Now it is quite possible that people are talking past each other. Most of my comments and those of several other people were made about the general business practice and not about the specific instance of someone offering your guitar for sale. In that specific case there is fraud involved. What is not certain is who committed the fraud - the broker advertising it on ebay or the person who listed it under circumstances where the broker thought it was a legitimate sale.

The general practice of offering something for sale before it is actually in the seller's possession is not in and of itself fraudulent.
 

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SPINACH.jpg
 

wileypickett

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Our core disagreement is that you believe the seller cannot possibly obtain the item they are advertising. I disagree.

I'm still not getting you Frono. It seems like you're making a theoretical argument, which goes something like this:

You offer a guitar for $300.00 on eBay; I copy your ad and photos and put up an ad for the same guitar for $1200.00. Someone buys it from me at the higher price; I then buy it from you at the lower price and sell it to my unwitting customer.

You make 300 dollars; I make 900 dollars after paying you.

If that's all you're saying, I agree -- that's good ol' capitalism in action and no fraud. Buy low, sell high. Hooray.

But I'm not asking in theory. Unless I sell this specific guitar to one of the two sellers now offering it for sale, how can they possibly obtain it? They can't.

Are you saying they can? Or they might be able to? Or they didn't know when they posted the ads that they couldn't obtain it --therefore just an honest mistake?

So far as I can tell, the two sellers in Japan copied an expired ad originally put up by the yard sale guy in Canton and posted it on eBay the day after I'd searched eBay using search terms very specific to that guitar. (That's kind of mind-blowing by itself, but we know every search term we post online has the potential to generate targeted ads, so I guess I shouldn't be surprised.)

If those sellers know they can't obtain that guitar (how can they not know?, it's not for sale anywhere) but offer it for sale anyway, is that still just good ol' capitlaism and not fraud? (The ethics seem questionable to me at the very least.)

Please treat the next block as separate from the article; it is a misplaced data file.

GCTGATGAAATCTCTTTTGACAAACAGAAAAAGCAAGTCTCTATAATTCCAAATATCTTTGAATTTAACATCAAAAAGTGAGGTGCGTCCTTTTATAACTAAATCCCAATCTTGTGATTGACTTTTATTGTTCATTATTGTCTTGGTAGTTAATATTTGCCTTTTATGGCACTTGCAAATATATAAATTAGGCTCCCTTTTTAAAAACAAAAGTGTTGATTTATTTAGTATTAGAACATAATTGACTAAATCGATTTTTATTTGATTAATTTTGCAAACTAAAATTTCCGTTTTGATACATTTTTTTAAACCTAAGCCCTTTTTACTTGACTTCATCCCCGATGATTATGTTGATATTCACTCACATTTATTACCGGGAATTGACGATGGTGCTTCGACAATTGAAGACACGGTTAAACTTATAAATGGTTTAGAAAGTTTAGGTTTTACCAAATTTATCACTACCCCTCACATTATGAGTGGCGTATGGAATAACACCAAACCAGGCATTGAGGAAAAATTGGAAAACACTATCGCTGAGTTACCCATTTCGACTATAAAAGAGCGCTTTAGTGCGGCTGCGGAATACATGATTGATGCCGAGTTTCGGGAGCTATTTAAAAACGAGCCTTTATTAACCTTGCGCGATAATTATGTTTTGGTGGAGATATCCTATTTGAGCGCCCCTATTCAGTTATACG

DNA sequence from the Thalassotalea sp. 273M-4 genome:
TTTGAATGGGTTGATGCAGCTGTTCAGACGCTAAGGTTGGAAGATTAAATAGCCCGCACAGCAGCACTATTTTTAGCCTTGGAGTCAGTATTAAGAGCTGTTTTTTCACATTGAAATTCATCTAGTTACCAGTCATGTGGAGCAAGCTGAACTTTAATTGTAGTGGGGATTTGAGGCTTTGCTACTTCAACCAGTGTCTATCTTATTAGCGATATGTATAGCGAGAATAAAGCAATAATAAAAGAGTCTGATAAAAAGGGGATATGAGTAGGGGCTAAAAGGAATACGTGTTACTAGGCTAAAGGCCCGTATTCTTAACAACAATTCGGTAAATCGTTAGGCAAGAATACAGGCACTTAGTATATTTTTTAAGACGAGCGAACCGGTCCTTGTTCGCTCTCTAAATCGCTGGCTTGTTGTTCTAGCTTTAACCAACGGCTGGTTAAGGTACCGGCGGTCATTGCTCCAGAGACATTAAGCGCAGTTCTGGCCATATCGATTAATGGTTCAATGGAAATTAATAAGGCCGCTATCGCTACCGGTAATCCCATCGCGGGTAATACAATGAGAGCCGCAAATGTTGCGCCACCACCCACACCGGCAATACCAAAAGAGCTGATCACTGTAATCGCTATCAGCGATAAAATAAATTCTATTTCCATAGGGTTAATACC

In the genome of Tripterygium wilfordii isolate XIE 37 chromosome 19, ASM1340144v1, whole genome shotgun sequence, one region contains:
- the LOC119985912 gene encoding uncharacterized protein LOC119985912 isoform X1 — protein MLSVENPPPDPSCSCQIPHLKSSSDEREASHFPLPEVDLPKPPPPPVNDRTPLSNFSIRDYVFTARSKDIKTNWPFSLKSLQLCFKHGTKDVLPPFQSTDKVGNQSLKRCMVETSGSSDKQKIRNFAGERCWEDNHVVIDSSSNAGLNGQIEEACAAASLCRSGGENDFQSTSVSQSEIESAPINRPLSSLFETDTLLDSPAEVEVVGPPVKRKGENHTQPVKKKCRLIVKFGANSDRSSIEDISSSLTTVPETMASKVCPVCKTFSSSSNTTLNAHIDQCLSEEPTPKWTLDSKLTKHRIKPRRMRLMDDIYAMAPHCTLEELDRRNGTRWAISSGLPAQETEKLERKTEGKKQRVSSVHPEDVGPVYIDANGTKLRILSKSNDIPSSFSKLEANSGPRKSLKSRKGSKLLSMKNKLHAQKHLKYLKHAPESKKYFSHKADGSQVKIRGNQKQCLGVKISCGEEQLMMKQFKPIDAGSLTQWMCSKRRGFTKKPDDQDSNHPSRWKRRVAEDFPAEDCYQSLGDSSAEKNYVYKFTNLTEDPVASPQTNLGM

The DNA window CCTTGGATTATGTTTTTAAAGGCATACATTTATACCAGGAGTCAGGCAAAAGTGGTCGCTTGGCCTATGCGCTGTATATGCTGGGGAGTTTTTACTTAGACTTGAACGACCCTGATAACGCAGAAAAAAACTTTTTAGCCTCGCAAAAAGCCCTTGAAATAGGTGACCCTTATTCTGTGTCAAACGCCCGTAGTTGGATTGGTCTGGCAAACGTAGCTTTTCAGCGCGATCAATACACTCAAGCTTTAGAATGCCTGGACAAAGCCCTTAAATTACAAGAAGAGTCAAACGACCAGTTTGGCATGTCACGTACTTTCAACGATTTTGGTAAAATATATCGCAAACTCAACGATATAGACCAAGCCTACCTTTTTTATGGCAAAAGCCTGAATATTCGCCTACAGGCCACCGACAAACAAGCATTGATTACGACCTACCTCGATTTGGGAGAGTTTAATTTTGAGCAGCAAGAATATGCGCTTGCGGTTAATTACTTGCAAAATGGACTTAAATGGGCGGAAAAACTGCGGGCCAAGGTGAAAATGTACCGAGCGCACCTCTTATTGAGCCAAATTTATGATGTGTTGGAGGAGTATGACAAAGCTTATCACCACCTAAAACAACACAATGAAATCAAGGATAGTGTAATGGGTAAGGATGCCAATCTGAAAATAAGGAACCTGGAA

I'm merely curious how it's worth it to anyone to go to the trouble and expense of doing this. Maybe no one knows?

SIDE NOTE: I know tone is often misinterpreted in online discussion, so let me be clear: this is all in the nature of just trying to understand something that makes no sense to me.

I'm not angry or contentious in the least. Bewidered and slightly bemused about sums it up.

Thanks!
 
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fronobulax

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I'm still not getting you Frono. It seems like you're making a theoretical argument, which goes something like this:

You offer a guitar for $300.00 on eBay; I copy your ad and photos and put up an ad for the same guitar for $1200.00. Someone buys it from me at the higher price; I then buy it from you at the lower price and sell it to my unwitting customer.

You make 300 dollars; I make 900 dollars after paying you.

If that's all you're saying, I agree -- that's good ol' capitalism in action and no fraud. Buy low, sell high. Hooray.

We are in agreement.

But I'm not asking in theory. Unless I sell this specific guitar to one of the two sellers now offering it for sale, how can they possibly obtain it? They can't.
Agreed. If the instrument being offered is the one now owned by you then the ebay broker cannot sell it to anyone else.

I think there are two aspects to this conversation. First there were many general or theoretical statements being made that were not clearly identified as not applying to your guitar. Second, if I offer to sell someone else your guitar, take their money and then give it back to the buyer when I cannot get the guitar from you then that is not fraud or a scam. At worst it is disingenuous because as the broker I am expecting you to assume I have the guitar and not go searching and buy it directly.